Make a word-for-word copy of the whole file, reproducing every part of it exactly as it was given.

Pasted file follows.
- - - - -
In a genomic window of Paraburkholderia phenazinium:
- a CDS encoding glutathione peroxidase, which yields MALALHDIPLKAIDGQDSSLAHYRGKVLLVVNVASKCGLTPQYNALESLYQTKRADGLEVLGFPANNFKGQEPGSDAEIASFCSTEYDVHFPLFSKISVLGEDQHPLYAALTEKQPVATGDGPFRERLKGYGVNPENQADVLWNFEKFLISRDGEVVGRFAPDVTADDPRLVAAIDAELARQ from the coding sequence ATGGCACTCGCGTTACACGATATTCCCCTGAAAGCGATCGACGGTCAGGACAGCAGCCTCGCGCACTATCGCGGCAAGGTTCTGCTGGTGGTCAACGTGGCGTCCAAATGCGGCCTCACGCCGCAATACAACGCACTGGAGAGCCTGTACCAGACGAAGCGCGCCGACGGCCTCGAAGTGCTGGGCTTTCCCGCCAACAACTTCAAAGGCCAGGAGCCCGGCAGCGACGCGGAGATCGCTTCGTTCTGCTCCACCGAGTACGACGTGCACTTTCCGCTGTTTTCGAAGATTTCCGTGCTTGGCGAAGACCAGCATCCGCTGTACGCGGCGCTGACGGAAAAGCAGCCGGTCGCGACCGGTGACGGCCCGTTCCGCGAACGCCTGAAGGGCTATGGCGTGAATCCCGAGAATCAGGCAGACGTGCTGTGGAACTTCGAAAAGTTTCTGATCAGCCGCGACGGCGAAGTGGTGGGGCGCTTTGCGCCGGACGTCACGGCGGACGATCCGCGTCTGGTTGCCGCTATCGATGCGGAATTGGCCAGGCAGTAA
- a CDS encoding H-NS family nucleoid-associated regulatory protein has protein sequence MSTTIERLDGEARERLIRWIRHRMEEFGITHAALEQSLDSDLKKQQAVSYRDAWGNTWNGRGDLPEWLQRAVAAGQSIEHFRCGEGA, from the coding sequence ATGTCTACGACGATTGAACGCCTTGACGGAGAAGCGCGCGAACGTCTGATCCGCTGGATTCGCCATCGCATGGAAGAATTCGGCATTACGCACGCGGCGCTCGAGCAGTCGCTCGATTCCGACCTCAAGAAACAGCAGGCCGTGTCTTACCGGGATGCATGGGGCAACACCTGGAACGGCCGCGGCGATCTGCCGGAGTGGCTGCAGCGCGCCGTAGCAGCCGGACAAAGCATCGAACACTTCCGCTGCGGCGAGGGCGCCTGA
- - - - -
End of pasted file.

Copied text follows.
In a genomic window of Paraburkholderia phenazinium:
- a CDS encoding glutathione peroxidase, which yields MALALHDIPLKAIDGQDSSLAHYRGKVLLVVNVASKCGLTPQYNALESLYQTKRADGLEVLGFPANNFKGQEPGSDAEIASFCSTEYDVHFPLFSKISVLGEDQHPLYAALTEKQPVATGDGPFRERLKGYGVNPENQADVLWNFEKFLISRDGEVVGRFAPDVTADDPRLVAAIDAELARQ from the coding sequence ATGGCACTCGCGTTACACGATATTCCCCTGAAAGCGATCGACGGTCAGGACAGCAGCCTCGCGCACTATCGCGGCAAGGTTCTGCTGGTGGTCAACGTGGCGTCCAAATGCGGCCTCACGCCGCAATACAACGCACTGGAGAGCCTGTACCAGACGAAGCGCGCCGACGGCCTCGAAGTGCTGGGCTTTCCCGCCAACAACTTCAAAGGCCAGGAGCCCGGCAGCGACGCGGAGATCGCTTCGTTCTGCTCCACCGAGTACGACGTGCACTTTCCGCTGTTTTCGAAGATTTCCGTGCTTGGCGAAGACCAGCATCCGCTGTACGCGGCGCTGACGGAAAAGCAGCCGGTCGCGACCGGTGACGGCCCGTTCCGCGAACGCCTGAAGGGCTATGGCGTGAATCCCGAGAATCAGGCAGACGTGCTGTGGAACTTCGAAAAGTTTCTGATCAGCCGCGACGGCGAAGTGGTGGGGCGCTTTGCGCCGGACGTCACGGCGGACGATCCGCGTCTGGTTGCCGCTATCGATGCGGAATTGGCCAGGCAGTAA
- a CDS encoding H-NS family nucleoid-associated regulatory protein has protein sequence MSTTIERLDGEARERLIRWIRHRMEEFGITHAALEQSLDSDLKKQQAVSYRDAWGNTWNGRGDLPEWLQRAVAAGQSIEHFRCGEGA, from the coding sequence ATGTCTACGACGATTGAACGCCTTGACGGAGAAGCGCGCGAACGTCTGATCCGCTGGATTCGCCATCGCATGGAAGAATTCGGCATTACGCACGCGGCGCTCGAGCAGTCGCTCGATTCCGACCTCAAGAAACAGCAGGCCGTGTCTTACCGGGATGCATGGGGCAACACCTGGAACGGCCGCGGCGATCTGCCGGAGTGGCTGCAGCGCGCCGTAGCAGCCGGACAAAGCATCGAACACTTCCGCTGCGGCGAGGGCGCCTGA